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Proactive Cow Penning

 

A beef producer needs a set of “liquid cattle” - the group that is easy to round up and sell as weather changes, feed becomes short or the labor force changes.

Selling this group creates opportunity for the remaining herd by lessoning the demands on the operation. Life does not always go the direction that we want. And so, there may be truth in the saying, “one person’s loss is another person’s gain.” But with good planning, both should gain, even if the challenge was not desired.

Good advice I received when I started with the North Dakota State University Extension Service was plan 70 percent of your day and leave 30 percent open to respond to the issues of the day. If the day is booked solid, it has a high probability of ending with frustration because you have no time to response to issues.

The same is true in beef production: Book 70 percent of the ranch with core programs, core cattle, core pastures and forage, and focus the other 30 percent on meeting the issues of the year. Good years: more cattle, more forage, more labor; bad years: fewer cattle, less forage, less labor.

Adaptability is critical and assures long-term sustainability. This principle is certainly obvious in the world of available cattle feed. The biggest mistake producers can make is to delay marketing decisions when feed runs short because that assures less flexibility.

Whether a wet or dry year, producers are challenged to be proactive and plan ahead. Now is the right time to plan for cow penning, when most cattle are handled at, during or following calving.

For many producers, calving pens have given way to May’s cool-season grass pastures that tolerate a heavier stocking rate. Shortly, cow-calf pairs will be processed and sorted in preparation for summer pasture turnout. Producers know cow-calf pairs need to be paired, mother and calf, no exceptions. That is not an easy job.

June is the time when range management programs developed for the ranch are initiated. Cows are moved to their respective summer grazing pastures, a place they’ll be, we hope, until fall weaning.

However, summer weather sometimes may not match expectations and cattle need to be shuffled early. So let’s focus on developing 70 percent core and 30 percent adaptable cow penning.

The simplest approach is what I call a “lazy L,” a proactive management plan that evaluates cow-calf numbers and determines in advance how many pairs should be turned out to core pasture grass. This management style also plans ahead for easier adjustment to inventory should adjustments be needed.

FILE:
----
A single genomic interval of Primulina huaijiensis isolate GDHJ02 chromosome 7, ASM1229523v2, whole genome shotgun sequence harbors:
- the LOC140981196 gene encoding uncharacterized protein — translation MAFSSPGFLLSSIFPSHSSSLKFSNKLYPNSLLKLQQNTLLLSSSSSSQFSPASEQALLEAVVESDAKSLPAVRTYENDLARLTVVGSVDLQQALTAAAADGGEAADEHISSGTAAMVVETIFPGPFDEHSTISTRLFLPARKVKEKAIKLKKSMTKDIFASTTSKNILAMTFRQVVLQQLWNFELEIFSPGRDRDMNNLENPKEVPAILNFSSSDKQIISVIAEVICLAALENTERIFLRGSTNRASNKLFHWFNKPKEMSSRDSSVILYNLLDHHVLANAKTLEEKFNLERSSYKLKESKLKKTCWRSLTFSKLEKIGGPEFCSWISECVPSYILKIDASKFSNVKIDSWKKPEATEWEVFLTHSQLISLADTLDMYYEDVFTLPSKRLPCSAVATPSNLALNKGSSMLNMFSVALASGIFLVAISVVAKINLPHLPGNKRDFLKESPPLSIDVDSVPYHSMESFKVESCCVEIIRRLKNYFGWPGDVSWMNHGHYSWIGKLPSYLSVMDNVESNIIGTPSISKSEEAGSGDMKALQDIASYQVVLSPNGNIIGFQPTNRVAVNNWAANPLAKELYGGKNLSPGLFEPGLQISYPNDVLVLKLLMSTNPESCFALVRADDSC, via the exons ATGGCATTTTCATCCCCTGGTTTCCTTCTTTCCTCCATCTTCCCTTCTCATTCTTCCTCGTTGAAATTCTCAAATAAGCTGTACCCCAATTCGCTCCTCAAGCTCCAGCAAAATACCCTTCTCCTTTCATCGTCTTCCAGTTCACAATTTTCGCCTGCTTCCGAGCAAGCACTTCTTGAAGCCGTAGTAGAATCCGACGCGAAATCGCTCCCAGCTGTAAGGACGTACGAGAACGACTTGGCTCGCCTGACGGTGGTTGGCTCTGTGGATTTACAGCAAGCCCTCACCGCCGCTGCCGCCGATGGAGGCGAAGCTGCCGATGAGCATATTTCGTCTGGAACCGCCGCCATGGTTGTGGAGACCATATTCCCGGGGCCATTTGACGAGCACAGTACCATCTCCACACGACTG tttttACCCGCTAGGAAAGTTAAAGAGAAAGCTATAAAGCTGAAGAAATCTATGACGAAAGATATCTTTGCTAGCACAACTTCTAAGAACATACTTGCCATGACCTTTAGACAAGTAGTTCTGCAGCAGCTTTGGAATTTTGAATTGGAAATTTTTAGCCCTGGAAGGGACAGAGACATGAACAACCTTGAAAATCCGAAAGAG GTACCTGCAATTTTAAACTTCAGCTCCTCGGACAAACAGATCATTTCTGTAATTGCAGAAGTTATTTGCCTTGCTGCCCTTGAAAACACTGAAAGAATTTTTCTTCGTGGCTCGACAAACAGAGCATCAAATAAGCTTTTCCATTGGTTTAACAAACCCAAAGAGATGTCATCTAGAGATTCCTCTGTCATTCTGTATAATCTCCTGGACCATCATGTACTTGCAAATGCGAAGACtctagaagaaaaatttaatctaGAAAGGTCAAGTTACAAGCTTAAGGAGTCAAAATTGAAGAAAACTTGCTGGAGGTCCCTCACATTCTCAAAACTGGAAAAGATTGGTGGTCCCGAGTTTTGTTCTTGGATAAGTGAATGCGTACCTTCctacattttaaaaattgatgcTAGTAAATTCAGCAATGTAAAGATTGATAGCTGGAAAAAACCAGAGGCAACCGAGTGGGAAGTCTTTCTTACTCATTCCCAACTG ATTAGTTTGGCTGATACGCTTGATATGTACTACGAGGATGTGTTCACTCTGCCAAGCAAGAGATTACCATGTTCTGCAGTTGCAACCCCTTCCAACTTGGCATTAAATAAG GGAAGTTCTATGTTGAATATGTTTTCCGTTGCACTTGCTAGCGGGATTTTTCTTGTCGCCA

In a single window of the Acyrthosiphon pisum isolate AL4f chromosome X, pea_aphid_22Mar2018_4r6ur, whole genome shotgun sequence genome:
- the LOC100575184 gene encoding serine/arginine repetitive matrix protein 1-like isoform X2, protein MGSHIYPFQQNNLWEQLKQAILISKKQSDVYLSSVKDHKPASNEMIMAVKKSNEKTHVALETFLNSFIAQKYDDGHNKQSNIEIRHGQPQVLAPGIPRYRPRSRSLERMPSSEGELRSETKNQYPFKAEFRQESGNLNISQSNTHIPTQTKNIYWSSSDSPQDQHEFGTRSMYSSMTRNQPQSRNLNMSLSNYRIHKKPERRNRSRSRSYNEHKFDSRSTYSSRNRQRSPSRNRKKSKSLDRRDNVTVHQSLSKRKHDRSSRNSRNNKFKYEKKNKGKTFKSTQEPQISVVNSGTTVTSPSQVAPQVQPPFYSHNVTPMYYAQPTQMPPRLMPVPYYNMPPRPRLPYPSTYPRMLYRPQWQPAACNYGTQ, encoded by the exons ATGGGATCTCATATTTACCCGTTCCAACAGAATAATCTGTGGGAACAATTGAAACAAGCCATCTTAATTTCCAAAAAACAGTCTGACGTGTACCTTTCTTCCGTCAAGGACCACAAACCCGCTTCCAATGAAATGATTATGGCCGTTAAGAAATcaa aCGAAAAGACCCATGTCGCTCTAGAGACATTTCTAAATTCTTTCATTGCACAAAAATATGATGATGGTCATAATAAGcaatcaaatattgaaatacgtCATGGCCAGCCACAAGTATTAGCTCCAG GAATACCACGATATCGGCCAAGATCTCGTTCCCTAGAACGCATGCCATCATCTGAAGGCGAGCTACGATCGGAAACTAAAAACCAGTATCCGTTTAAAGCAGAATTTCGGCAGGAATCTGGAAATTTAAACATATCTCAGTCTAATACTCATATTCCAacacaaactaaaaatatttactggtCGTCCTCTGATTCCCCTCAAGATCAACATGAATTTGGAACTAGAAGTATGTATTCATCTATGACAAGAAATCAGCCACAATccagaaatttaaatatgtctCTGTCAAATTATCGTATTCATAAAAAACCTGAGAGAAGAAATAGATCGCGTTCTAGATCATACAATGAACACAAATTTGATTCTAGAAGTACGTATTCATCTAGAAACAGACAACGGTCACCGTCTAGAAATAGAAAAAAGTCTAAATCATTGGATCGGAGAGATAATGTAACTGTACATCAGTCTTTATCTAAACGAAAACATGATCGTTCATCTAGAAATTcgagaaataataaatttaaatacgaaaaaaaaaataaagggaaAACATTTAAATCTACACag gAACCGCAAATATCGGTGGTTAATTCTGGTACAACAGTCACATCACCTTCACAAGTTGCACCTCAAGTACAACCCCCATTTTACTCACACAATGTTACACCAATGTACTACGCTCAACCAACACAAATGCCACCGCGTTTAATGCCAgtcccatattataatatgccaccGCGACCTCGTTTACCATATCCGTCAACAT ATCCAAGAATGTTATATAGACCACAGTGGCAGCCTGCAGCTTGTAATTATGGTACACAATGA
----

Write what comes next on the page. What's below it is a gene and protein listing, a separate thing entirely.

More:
The information in the Cow Herd Appraisal and Performance Software (CHAPS) program calving book (or any calving book) allows us to apply the “lazy L” calving distribution table by taking some time and analyzing the numbers.

But first, let’s build a calving distribution table from the calving information. Take a sheet of paper and make five columns listing dates when cows calved across the top: first 21 days, second 21 days, third 21 days, fourth 21 days and late. Then add rows for each age of cow you have in the herd. Now you have a table with all your cow ages down the left-hand side and calving cycle across the top.

Complete the table by going to your calving book and marking down each cow in the appropriate box in the table. For example, cow H8220 is a 4-year-old that calved 30 days into the calving season. Place a mark in the 3-year-old row and second 21 days column. Cow G7108 is a 5-year-old that calved 15 days into the calving season and would get marked in the 4-year-old row and first 21 days column. When finished, you will have a table that shows the distribution of your current calving season by cow age.

Determine how many “liquid cows” you need to market by drawing a “lazy L” and put everything below and to the right of the “lazy L” into the “could be sold” pasture. This identifies older cows and cows not calving on time. Adjust the “lazy L” according to need. If the goal is to have 20 percent of the herd as “liquid cows,” then move the “lazy L” up or down until the number of old and or late-calving cows approximates the number of needed “liquid cows.”

Many of these cows will work just fine for someone else, and will clean up and fine-tune your own operation.

The Dickinson Research Extension Center drew a line between the 9- and 10-year-old cows and a line between the third 21 days and the fourth 21 days to create our “lazy L.” In a previous dry season, the center sold everything below and to the right of that “lazy L.” While one is at it, add the wild, poor-mothering or poor-milking cows as well.

Getting back to where we started, producers need to set up their day with 70 percent planned work and apply the same principle to the operation, with a 70 percent allocation of resources to core programs. By doing so, the day goes better and change is prepared for, more tolerable and less stressful.

Source: North Dakota State University 

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